Racial Covenants in Whitworth's Student Housing
When Whitworth created student housing during and after the Second World War it was not available to all.
A racial covenant is a clause in a property deed barring the sale to, or occupation by, members of specific non-white racial groups or any non-white individuals. The practice of including racial covenants in real estate began in the 1920s and 1930s. A Supreme Court ruling in 1968 made such racial covenants unenforceable though they remain a part of many property records already containing them and, incredibly many were still added to property deeds even after this ruling.
During WWII Two Whitworth College suffered from a shortage of housing so severe many applicants were rejected solely due to the lack of housing. In 1942, as part of the College’s efforts to address this housing issue, Whitworth platted a housing addition known as College Homes adjacent to its campus. This new housing was dedicated to housing veterans and married couples and included the following covenant restriction: “No persons of any race other than the white race shall use or occupy any building upon these premises, except that this covenant shall not prevent occupancy by domestic servants of a different race domiciled with owner or tenant.”
While such racial covenants were far from uncommon, most properties did not contain such covenants. A likely explanation for the inclusion of this racial covenant in the College Homes housing project is that Whitworth, like many colleges and universities in the area at that time, received assistance from the Federal Housing Administration for the purpose of student housing. It was the policy of the FHA at that time to suggest the inclusion of such racial exclusionary practices right down to suggesting the exact wording of racial covenants. The inclusion of the provision allowing live-in non-white domestic servants in particular strongly suggests that this provision did not originate with Whitworth College as the notion that an institution struggling with a severe shortage of housing for its students would anticipate also housing domestic servants is, at best, unlikely.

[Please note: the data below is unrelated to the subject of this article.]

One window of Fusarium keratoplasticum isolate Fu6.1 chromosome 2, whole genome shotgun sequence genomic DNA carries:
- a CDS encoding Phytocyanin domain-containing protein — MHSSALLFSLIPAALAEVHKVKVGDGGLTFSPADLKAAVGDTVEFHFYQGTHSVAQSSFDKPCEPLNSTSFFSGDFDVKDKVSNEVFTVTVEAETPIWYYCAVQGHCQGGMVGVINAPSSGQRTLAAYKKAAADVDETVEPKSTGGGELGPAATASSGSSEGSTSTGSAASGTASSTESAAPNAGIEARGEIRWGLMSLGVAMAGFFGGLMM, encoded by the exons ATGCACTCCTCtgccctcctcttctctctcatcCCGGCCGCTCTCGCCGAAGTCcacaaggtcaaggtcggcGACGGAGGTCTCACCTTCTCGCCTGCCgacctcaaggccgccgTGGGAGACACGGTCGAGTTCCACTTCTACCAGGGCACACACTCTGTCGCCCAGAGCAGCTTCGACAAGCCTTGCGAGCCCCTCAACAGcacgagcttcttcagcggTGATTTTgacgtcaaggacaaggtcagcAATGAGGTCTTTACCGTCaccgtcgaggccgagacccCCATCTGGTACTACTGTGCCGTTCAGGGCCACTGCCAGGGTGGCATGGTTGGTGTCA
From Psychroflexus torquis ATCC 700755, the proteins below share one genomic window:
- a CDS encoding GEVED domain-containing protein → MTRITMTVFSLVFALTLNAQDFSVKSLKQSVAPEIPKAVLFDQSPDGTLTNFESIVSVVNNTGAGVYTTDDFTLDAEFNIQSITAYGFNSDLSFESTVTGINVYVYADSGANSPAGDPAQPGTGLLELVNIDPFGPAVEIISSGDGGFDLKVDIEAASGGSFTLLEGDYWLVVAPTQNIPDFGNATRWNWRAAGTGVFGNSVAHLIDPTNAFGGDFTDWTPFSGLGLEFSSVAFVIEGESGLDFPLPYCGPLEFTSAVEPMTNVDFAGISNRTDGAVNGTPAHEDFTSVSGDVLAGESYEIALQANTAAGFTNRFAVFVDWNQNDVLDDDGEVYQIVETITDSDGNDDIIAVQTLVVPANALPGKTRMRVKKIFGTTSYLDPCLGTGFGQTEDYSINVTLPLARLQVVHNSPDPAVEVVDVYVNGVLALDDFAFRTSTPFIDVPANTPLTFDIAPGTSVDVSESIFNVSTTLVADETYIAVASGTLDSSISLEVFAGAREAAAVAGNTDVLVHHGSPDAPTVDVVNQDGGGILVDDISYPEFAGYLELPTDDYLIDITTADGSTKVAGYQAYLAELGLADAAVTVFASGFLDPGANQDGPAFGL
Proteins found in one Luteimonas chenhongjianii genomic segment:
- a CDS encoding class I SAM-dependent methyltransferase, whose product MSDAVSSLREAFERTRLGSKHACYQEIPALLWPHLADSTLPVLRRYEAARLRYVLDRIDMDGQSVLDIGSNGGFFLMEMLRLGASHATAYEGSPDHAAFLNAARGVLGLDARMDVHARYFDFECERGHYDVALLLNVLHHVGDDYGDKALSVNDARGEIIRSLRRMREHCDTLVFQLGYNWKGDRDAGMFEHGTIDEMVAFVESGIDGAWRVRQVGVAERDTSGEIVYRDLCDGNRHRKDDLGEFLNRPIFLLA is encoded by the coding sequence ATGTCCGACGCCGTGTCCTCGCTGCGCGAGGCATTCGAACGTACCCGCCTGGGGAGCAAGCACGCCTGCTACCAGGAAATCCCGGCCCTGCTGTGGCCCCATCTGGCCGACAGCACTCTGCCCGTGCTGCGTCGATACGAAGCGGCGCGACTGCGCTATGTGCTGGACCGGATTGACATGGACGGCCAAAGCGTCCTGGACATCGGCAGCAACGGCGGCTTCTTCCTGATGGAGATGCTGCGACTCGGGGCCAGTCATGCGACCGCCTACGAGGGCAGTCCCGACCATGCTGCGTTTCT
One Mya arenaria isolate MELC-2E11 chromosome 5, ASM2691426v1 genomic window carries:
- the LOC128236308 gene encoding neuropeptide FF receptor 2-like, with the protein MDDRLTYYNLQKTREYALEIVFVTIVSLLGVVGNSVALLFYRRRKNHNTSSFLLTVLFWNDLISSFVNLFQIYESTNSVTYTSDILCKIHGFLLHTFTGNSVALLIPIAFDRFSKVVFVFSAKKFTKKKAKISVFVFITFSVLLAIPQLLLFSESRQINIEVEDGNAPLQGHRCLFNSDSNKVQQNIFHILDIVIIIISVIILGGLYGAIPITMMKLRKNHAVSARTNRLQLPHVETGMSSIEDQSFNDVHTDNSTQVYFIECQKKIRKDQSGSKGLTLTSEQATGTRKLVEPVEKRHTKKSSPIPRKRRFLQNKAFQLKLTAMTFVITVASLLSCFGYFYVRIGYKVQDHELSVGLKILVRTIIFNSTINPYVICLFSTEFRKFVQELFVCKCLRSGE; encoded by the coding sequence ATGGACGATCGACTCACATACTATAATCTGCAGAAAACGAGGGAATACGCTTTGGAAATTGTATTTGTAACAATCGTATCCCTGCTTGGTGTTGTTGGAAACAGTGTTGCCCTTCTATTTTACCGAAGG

The existence of this exclusionary racial covenant came to light in 2022 as a result of The Racial Restrictive Covenants Project, and was a surprise to many, including the faculty and administration of Whitworth itself. The Racial Restrictive Covenants Project, an endeavor authorized by the Washington State Legislature under SHB 1335 (May 2021) and carried out by researchers from the University of Washington and Eastern Washington University, is charged with “identifying and mapping neighborhoods covered by racist deed provisions and restrictive covenants.”
After being contacted by The Racial Restrictive Covenants Project and informed of their discovery of the above document Whitworth University President Scott McQuilkin sent an email to members of the Whitworth community informing them of the discovery and stating that, “We are deeply sorry that we participated in this racist practice, and we recognize it was a clear failure to live up to our mission to honor God, follow Christ and serve humanity. This reprehensible practice of racial exclusion speaks to a reservoir of racism that has been a part of our nation’s past and still exists today… We condemn this racialized caste system.”